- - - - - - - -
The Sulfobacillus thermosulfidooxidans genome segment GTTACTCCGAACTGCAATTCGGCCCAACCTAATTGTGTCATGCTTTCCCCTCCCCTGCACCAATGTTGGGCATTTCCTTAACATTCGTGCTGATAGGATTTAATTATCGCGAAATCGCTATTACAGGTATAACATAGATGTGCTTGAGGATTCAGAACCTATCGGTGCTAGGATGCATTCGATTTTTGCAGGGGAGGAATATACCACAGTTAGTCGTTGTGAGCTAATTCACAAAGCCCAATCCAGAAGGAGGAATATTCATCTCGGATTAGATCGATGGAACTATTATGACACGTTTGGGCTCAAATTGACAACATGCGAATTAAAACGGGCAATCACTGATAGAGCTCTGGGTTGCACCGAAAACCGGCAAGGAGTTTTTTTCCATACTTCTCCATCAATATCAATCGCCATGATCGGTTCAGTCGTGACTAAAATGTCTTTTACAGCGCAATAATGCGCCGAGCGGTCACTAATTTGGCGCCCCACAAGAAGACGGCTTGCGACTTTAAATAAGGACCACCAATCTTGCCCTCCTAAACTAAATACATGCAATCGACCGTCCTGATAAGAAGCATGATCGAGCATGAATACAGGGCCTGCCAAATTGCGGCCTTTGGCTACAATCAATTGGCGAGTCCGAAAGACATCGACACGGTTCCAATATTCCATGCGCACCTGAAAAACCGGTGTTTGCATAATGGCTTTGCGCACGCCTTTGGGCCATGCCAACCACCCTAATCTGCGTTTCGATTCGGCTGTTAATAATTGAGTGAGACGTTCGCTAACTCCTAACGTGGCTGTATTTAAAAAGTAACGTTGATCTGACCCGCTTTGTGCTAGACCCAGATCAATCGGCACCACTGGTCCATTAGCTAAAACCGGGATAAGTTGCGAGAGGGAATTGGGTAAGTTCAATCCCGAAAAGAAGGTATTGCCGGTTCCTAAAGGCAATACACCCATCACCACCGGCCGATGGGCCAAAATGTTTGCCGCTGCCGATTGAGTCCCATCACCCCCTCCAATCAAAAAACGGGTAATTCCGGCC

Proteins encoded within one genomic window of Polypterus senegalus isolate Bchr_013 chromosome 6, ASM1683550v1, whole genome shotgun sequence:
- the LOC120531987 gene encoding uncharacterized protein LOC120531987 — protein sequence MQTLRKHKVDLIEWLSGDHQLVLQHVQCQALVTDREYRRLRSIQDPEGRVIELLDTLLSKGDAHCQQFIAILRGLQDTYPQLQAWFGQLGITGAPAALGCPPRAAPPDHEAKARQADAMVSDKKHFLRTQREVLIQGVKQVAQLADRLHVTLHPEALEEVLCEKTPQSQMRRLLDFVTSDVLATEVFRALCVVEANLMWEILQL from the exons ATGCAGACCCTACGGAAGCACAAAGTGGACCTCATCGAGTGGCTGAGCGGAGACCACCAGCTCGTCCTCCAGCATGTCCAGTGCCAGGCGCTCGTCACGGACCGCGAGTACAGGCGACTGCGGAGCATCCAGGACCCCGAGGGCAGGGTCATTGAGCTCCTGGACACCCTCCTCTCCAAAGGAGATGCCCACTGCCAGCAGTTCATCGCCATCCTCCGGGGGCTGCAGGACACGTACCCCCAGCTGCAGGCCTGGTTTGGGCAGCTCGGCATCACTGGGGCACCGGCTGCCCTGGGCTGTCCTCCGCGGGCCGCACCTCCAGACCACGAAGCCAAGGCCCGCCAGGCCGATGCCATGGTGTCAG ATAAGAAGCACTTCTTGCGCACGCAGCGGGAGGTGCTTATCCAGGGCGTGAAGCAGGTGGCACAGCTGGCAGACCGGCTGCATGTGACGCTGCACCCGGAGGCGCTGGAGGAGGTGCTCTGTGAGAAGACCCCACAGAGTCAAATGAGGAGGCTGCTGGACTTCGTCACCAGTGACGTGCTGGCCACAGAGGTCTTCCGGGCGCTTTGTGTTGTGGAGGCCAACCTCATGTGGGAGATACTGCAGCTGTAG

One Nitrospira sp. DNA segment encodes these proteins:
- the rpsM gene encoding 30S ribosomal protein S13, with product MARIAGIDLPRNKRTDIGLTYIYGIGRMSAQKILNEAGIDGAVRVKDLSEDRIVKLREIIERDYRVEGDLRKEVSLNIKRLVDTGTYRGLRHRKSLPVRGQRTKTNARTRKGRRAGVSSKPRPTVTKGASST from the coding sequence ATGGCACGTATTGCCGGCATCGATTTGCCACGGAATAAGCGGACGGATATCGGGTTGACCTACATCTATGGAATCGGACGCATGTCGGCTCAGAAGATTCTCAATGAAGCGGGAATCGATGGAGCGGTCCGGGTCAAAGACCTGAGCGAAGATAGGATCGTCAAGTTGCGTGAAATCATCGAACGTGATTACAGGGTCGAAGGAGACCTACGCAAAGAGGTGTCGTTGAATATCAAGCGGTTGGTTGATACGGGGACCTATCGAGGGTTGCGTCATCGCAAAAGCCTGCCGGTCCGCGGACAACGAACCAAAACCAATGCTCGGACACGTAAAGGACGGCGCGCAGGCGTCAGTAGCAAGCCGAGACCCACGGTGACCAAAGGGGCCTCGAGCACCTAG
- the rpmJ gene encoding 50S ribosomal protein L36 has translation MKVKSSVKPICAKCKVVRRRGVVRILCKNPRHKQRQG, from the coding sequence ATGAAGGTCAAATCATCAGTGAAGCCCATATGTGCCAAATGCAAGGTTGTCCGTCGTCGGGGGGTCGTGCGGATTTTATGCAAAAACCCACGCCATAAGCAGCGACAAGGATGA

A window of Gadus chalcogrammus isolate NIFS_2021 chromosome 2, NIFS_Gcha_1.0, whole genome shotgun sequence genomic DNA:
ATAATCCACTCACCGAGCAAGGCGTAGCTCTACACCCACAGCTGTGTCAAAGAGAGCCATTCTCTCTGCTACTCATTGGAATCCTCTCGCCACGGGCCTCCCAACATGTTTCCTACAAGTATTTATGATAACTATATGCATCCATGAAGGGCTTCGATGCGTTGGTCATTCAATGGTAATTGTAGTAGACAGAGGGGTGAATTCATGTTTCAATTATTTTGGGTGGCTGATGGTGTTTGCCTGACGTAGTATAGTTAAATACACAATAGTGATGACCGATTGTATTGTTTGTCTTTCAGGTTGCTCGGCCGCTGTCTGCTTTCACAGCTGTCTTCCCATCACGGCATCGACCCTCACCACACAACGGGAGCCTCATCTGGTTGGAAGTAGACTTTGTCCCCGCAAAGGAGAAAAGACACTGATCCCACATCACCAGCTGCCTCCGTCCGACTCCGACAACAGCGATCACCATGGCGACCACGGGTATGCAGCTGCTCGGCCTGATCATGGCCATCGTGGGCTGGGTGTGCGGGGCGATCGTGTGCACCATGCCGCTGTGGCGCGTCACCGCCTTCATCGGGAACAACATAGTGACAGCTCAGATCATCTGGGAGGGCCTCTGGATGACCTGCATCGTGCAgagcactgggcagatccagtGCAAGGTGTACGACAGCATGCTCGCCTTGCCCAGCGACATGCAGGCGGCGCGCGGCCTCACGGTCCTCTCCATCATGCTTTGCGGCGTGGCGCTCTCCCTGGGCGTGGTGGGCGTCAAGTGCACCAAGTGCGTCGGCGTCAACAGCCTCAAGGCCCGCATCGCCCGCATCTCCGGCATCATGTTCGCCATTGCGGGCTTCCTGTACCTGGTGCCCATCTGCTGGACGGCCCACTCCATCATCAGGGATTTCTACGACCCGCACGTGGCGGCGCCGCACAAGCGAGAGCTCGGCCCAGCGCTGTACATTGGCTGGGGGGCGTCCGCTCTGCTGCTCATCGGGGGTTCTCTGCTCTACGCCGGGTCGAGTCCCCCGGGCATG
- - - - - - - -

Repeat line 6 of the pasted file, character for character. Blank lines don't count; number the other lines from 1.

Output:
- the rpmJ gene encoding 50S ribosomal protein L36 has translation MKVKSSVKPICAKCKVVRRRGVVRILCKNPRHKQRQG, from the coding sequence ATGAAGGTCAAATCATCAGTGAAGCCCATATGTGCCAAATGCAAGGTTGTCCGTCGTCGGGGGGTCGTGCGGATTTTATGCAAAAACCCACGCCATAAGCAGCGACAAGGATGA